Rowe & Walton PC

Wills 101

Wills 101

A will is a legal document that outlines your wishes dividing the property and possessions distributed after your death. It also names an executor responsible for carrying out your wishes. You can revoke or change your will at any time.

You should update your will if you experience significant life changes, such as having children, getting married, or buying a new home. You should also review it every few years to ensure it reflects your wishes.

Creating a will is the best way to ensure that your possessions are distributed according to your wishes. It can also help reduce stress for your loved ones after you’re gone. If you don’t have a will, state laws will determine how your property is divided, which may not align with your wishes.

If you’re thinking about creating a will, there are a few things to remember. First, you’ll need to decide what kind of will you want. There are two main types: testamentary and living. A testamentary will is only executed after your death, while a living will takes effect immediately.

Living Will

A living will is an advance directive that documents your wishes for end-of-life medical care if you cannot communicate your decisions yourself. This can be an important tool to ensure that your wishes are carried out and provide peace of mind.

There are a few things to remember when drafting a living will. First, you’ll need to designate a healthcare proxy, who will be responsible for making decisions on your behalf if you cannot do so yourself. It’s important to choose someone you trust implicitly and who knows your wishes well.

Next, you’ll need to document your wishes for end-of-life care. This can include whether you want to receive life-sustaining treatment, what kind of pain management you prefer, and your thoughts on organ donation. Again, it’s important to be as specific as possible so that everything is clear about your wishes.

Finally, you’ll need to ensure your living will is legally binding. This typically means having it witnessed or notarized by a third party. Once it’s complete, give copies to your healthcare proxy, doctor, and other loved ones who might need them.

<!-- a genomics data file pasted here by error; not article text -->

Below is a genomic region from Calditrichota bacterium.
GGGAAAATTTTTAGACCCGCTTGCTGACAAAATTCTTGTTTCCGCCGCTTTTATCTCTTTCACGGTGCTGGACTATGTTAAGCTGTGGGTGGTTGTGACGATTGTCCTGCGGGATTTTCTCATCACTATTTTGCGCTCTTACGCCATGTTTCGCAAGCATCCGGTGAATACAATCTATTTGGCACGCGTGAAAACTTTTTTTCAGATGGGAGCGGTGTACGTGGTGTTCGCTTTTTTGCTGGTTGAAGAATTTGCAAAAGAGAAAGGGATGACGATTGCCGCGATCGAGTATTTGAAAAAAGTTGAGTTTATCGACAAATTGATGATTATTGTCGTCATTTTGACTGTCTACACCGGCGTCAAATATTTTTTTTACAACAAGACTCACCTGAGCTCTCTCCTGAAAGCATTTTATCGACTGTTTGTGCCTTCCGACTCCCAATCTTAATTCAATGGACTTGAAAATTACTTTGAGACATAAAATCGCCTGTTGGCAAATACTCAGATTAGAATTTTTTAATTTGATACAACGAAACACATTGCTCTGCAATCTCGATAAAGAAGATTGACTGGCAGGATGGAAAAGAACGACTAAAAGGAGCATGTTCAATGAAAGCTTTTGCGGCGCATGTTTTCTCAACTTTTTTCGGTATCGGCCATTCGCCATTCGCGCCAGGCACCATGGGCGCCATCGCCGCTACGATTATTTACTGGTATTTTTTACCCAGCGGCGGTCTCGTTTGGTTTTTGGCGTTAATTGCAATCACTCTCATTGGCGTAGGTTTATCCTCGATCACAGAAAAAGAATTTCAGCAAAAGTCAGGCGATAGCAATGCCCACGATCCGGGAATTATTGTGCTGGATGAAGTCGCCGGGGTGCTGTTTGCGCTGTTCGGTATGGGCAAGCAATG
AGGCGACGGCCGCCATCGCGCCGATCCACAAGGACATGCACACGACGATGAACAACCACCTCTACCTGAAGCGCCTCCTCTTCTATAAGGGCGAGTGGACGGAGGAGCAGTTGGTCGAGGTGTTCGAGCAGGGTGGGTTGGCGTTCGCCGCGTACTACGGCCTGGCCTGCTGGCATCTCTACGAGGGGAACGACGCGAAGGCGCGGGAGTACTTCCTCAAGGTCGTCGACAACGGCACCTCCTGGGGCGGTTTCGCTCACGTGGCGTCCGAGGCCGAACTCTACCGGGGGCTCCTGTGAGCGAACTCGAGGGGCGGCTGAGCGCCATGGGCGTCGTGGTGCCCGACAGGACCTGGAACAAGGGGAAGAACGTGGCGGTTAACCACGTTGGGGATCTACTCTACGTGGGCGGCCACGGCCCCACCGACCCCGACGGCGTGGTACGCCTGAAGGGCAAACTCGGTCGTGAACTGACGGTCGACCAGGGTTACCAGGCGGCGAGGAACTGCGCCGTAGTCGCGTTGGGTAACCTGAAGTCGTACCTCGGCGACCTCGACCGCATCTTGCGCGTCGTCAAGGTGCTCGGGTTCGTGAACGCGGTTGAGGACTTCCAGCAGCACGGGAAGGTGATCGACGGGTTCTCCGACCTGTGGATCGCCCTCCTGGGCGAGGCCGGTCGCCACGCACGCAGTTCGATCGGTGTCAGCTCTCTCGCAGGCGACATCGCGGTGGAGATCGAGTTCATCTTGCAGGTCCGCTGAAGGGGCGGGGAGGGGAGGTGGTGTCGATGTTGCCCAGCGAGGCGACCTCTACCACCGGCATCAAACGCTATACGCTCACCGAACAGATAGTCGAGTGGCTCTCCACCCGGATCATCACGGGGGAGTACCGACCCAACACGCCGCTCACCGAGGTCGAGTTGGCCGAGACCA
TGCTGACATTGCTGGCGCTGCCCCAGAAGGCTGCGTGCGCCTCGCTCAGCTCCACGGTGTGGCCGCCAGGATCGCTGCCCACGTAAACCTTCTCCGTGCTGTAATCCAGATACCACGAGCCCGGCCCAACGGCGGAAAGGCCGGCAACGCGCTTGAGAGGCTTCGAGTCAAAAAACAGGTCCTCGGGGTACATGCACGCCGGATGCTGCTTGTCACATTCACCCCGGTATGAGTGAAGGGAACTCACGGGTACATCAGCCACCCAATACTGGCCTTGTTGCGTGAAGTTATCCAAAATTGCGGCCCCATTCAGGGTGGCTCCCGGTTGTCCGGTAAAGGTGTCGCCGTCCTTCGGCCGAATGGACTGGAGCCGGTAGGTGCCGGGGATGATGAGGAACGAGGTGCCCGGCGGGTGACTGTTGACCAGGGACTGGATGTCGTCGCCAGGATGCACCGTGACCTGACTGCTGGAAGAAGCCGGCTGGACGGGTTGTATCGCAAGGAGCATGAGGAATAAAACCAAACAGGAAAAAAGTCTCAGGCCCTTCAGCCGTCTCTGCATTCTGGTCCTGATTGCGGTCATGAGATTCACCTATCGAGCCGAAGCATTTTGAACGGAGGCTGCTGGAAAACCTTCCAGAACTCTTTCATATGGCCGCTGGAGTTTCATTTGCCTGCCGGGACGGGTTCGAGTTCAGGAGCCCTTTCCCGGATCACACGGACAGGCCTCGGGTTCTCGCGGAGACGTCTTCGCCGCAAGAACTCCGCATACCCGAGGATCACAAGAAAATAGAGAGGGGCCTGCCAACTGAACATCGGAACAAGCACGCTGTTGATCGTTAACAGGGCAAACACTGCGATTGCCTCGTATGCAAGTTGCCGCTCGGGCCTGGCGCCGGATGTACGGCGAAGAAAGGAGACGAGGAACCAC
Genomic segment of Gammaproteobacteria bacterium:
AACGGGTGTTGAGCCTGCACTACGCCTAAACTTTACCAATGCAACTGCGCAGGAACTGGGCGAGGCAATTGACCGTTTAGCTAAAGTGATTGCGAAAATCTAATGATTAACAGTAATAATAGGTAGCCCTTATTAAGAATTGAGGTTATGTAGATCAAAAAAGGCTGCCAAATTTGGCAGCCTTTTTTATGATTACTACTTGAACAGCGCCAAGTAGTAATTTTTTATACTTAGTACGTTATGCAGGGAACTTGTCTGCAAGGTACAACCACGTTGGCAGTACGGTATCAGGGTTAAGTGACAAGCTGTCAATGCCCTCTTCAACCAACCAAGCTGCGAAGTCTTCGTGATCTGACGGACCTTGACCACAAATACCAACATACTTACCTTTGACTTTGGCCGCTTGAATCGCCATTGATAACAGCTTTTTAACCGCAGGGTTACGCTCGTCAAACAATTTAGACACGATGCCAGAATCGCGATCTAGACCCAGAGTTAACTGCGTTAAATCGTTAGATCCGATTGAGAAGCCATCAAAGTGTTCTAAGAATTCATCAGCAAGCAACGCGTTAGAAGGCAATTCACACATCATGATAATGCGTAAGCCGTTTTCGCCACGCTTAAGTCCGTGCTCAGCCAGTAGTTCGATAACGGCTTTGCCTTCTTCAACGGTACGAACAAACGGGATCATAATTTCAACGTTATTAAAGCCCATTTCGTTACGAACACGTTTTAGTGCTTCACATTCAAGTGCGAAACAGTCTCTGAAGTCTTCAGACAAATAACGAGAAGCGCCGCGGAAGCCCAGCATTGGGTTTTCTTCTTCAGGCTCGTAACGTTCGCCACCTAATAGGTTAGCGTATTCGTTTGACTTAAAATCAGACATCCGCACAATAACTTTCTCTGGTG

Testamentary Will

A testamentary will is a legal document outlining how a person’s assets will be distributed after death. The will must be in writing and signed by the testator (the person making the will) to be valid.

A testamentary will can include any instructions the testator wishes to leave regarding their assets, including who should receive what and under what conditions. For example, a testator may stipulate that their home be sold and the proceeds divided among their children.

It is important to note that a testamentary will only come into effect after the testator’s death. This means that the testator can change or revoke their will at any time before their death.

Next, you’ll need to choose an executor. This person will be responsible for carrying out your wishes and ensuring that your property is distributed accordingly. Choosing someone you trust who has the time and ability to handle this responsibility is important.

Finally, you’ll need to gather your assets and list them in your will. This includes everything from your bank accounts and investment portfolios to your personal belongings and real estate holdings. If you have any debts, you’ll also need to include them in your will so they can be paid off after your death.

Creating a will is an important step in planning for your future. It ensures that your wishes are carried out and that your loved ones are taken care of. With some planning and help from our team, you can create a plan for after you’re gone. Contact us today for any will-related questions.

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